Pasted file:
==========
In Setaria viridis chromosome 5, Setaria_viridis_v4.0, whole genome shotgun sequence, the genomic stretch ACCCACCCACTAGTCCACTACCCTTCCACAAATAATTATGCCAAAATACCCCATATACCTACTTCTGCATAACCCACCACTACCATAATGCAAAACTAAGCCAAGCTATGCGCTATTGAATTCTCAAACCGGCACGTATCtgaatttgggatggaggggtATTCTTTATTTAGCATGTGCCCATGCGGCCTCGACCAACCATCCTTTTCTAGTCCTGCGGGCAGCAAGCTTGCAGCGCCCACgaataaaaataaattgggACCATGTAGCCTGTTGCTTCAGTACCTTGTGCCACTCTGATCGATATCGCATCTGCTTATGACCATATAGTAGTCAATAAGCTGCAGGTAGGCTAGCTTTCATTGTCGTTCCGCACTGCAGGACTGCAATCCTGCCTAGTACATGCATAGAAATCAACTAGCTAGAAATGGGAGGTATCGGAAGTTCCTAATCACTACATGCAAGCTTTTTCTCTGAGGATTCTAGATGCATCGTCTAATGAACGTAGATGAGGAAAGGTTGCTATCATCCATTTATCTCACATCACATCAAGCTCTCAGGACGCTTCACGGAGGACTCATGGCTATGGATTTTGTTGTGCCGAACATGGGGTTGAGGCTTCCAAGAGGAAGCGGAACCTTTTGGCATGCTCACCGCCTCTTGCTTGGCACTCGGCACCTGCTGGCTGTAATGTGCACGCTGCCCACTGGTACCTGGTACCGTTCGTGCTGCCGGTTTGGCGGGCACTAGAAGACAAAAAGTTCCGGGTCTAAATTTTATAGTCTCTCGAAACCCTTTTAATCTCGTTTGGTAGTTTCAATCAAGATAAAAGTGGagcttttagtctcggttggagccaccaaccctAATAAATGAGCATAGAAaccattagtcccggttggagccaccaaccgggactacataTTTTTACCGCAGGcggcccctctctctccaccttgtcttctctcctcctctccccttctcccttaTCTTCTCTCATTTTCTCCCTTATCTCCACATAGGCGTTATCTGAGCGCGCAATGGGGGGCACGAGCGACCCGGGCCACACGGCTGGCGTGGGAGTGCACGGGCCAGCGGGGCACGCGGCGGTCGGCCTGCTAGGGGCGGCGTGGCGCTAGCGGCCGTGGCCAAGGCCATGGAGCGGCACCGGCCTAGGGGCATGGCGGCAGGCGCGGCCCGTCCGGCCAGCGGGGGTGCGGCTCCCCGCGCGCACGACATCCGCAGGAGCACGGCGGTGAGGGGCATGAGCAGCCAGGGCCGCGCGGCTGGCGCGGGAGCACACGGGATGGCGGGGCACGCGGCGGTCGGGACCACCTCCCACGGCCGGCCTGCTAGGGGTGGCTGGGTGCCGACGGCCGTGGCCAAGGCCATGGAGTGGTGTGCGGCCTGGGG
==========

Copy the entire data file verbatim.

In Setaria viridis chromosome 5, Setaria_viridis_v4.0, whole genome shotgun sequence, the genomic stretch ACCCACCCACTAGTCCACTACCCTTCCACAAATAATTATGCCAAAATACCCCATATACCTACTTCTGCATAACCCACCACTACCATAATGCAAAACTAAGCCAAGCTATGCGCTATTGAATTCTCAAACCGGCACGTATCtgaatttgggatggaggggtATTCTTTATTTAGCATGTGCCCATGCGGCCTCGACCAACCATCCTTTTCTAGTCCTGCGGGCAGCAAGCTTGCAGCGCCCACgaataaaaataaattgggACCATGTAGCCTGTTGCTTCAGTACCTTGTGCCACTCTGATCGATATCGCATCTGCTTATGACCATATAGTAGTCAATAAGCTGCAGGTAGGCTAGCTTTCATTGTCGTTCCGCACTGCAGGACTGCAATCCTGCCTAGTACATGCATAGAAATCAACTAGCTAGAAATGGGAGGTATCGGAAGTTCCTAATCACTACATGCAAGCTTTTTCTCTGAGGATTCTAGATGCATCGTCTAATGAACGTAGATGAGGAAAGGTTGCTATCATCCATTTATCTCACATCACATCAAGCTCTCAGGACGCTTCACGGAGGACTCATGGCTATGGATTTTGTTGTGCCGAACATGGGGTTGAGGCTTCCAAGAGGAAGCGGAACCTTTTGGCATGCTCACCGCCTCTTGCTTGGCACTCGGCACCTGCTGGCTGTAATGTGCACGCTGCCCACTGGTACCTGGTACCGTTCGTGCTGCCGGTTTGGCGGGCACTAGAAGACAAAAAGTTCCGGGTCTAAATTTTATAGTCTCTCGAAACCCTTTTAATCTCGTTTGGTAGTTTCAATCAAGATAAAAGTGGagcttttagtctcggttggagccaccaaccctAATAAATGAGCATAGAAaccattagtcccggttggagccaccaaccgggactacataTTTTTACCGCAGGcggcccctctctctccaccttgtcttctctcctcctctccccttctcccttaTCTTCTCTCATTTTCTCCCTTATCTCCACATAGGCGTTATCTGAGCGCGCAATGGGGGGCACGAGCGACCCGGGCCACACGGCTGGCGTGGGAGTGCACGGGCCAGCGGGGCACGCGGCGGTCGGCCTGCTAGGGGCGGCGTGGCGCTAGCGGCCGTGGCCAAGGCCATGGAGCGGCACCGGCCTAGGGGCATGGCGGCAGGCGCGGCCCGTCCGGCCAGCGGGGGTGCGGCTCCCCGCGCGCACGACATCCGCAGGAGCACGGCGGTGAGGGGCATGAGCAGCCAGGGCCGCGCGGCTGGCGCGGGAGCACACGGGATGGCGGGGCACGCGGCGGTCGGGACCACCTCCCACGGCCGGCCTGCTAGGGGTGGCTGGGTGCCGACGGCCGTGGCCAAGGCCATGGAGTGGTGTGCGGCCTGGGG